Tell me this, when your daughters were 4/5 year olds and toddlers (mine are that now), did you ever worry that focusing on teaching them the number one lesson (authority) was going to rob them of that closeness later and shove them into rebellion. I have people I love even who warn me that "first-time obedience" and consistent discipline for "minor offenses" (they're not minor to my husband and I if we have set a rule and there is blatant defiance or disobedience) are going to be the very ways that turn our children into people who hate us later. If you struggled earlier with this, how did you deal with it? When did you start seeing that your children saw you as more than just a disciplinarian and someone with a huge heart for a relationship with them?Well, now! There’s a loaded question!
There are whole books written on this subject, so I’m not going to attempt to cover this in 500 words or less. Just a few thoughts here.
Yes, children do need to know that parents are in charge and that obedience is necessary. We need to require obedience even before they can fully understand "why" (think: toddler crossing a street). As James Dobson says (my paraphrase), “When defiantly challenged, win overwhelmingly.” Learning to submit to a parent’s authority (and it IS a learned thing) prepares a child for life (in which things don’t always go our way), and ultimately, for submitting to God’s authority later on.
It is not an event (this was SUCH a disappointing realization to me!). It is an ongoing process. It is a process that is not complete just because you are out of the preschool years.
If you have read my blog for any length of time, you know I have struggled at some level with every aspect of parenting, in every stage, period. We started out quite child-centered in our parenting, and we floundered. When the child is the center of the home universe, it takes away our God-given role as leader of the family. Children don’t know the boundaries, so then you can’t enforce any, and chaos ensues.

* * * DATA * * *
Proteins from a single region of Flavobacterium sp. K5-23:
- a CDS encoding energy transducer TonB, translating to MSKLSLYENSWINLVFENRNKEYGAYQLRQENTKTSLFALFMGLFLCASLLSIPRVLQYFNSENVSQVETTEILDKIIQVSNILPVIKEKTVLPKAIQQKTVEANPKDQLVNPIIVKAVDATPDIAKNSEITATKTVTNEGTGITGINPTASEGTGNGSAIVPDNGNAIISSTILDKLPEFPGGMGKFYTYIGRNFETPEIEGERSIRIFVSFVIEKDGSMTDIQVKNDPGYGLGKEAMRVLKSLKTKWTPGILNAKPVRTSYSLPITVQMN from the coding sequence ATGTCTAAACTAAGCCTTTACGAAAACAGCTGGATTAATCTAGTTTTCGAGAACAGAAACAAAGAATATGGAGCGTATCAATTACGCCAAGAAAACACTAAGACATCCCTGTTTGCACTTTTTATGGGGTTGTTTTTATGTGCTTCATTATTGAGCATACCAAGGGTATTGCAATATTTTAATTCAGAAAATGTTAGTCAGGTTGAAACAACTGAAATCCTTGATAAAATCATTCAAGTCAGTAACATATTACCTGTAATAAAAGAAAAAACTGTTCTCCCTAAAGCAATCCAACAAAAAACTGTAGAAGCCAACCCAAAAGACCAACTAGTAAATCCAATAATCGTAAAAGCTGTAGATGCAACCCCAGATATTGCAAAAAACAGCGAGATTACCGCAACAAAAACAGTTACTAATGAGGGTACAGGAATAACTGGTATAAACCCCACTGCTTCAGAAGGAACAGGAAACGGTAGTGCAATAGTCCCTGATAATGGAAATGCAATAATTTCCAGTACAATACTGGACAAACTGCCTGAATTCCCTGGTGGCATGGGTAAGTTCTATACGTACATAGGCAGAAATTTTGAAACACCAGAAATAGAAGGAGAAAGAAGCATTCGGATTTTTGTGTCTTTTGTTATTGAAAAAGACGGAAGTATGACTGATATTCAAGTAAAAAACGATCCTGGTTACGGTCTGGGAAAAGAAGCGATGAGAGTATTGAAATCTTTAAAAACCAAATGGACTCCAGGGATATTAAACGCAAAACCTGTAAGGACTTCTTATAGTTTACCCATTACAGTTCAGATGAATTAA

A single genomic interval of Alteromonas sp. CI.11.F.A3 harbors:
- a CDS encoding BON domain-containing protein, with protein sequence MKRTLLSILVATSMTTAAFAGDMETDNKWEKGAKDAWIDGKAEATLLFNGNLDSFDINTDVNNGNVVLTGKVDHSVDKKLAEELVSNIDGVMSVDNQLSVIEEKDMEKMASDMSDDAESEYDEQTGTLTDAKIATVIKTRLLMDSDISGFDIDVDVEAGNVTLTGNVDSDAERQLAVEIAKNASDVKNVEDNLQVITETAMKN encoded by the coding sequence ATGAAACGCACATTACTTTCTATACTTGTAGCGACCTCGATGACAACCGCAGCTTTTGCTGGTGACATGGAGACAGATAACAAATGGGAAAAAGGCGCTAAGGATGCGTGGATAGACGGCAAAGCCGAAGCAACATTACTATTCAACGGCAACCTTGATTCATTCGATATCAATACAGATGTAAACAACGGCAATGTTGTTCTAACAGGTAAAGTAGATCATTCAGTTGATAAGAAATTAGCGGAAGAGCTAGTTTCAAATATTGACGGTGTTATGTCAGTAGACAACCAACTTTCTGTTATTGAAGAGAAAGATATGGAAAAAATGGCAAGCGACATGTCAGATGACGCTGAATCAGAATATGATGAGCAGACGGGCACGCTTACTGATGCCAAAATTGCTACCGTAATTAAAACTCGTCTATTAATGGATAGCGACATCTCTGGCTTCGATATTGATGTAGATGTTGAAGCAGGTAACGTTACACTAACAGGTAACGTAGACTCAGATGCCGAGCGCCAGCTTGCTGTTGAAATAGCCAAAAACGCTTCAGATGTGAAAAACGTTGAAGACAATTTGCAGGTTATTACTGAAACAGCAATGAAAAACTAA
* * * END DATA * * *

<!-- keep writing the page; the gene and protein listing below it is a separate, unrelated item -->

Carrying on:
We had some makeup work to do to teach our children to obey, and there were some times in there where I felt like I was running a military academy.
With that in mind, I would say, yes, there are times and seasons when you are working on certain character issues and you feel as though your entire relationship with your children is that of “disciplinarian.” The preschool years tend to be years heavy on training and discipline and it can get very discouraging, especially if you have more than one preschooler ganging up on you to wear you down. Kids want to know who is in charge, and do not mind testing every boundary, from the moment they wake up until (and sometimes especially at) bedtime.
What I found, however, is that if the focus is ONLY on authority, before you know it, you can find your home resembling a police state.
I know, because, at times, I’ve been there. I wanted more than just obedience. I wanted control.
This had some nasty ramifications for my home life:
It put me at constant (and sometimes unnecessary) odds with my children. It turned every tiny interaction turn into a full-scale battle. I found it very easy to be inflexible, and in turn, to fall into disciplining with harshness (it worked, but at what cost?).
Worse, I found it very easy to fall into a form of conditional love. When my children behaved well, I "felt" more love toward them. Then, I found myself measuring my parenting success or failure by my children’s behavior and (even worse) I legalistically looked upon other people’s parenting ability with the same superficial standard. It sucked the joy right out of some of the most precious moments of my children’s early years.
I woke up one day and realized I did not want my home to look like this. I was completely out of balance.
Out of time now...I'll talk about working through that struggle tomorrow!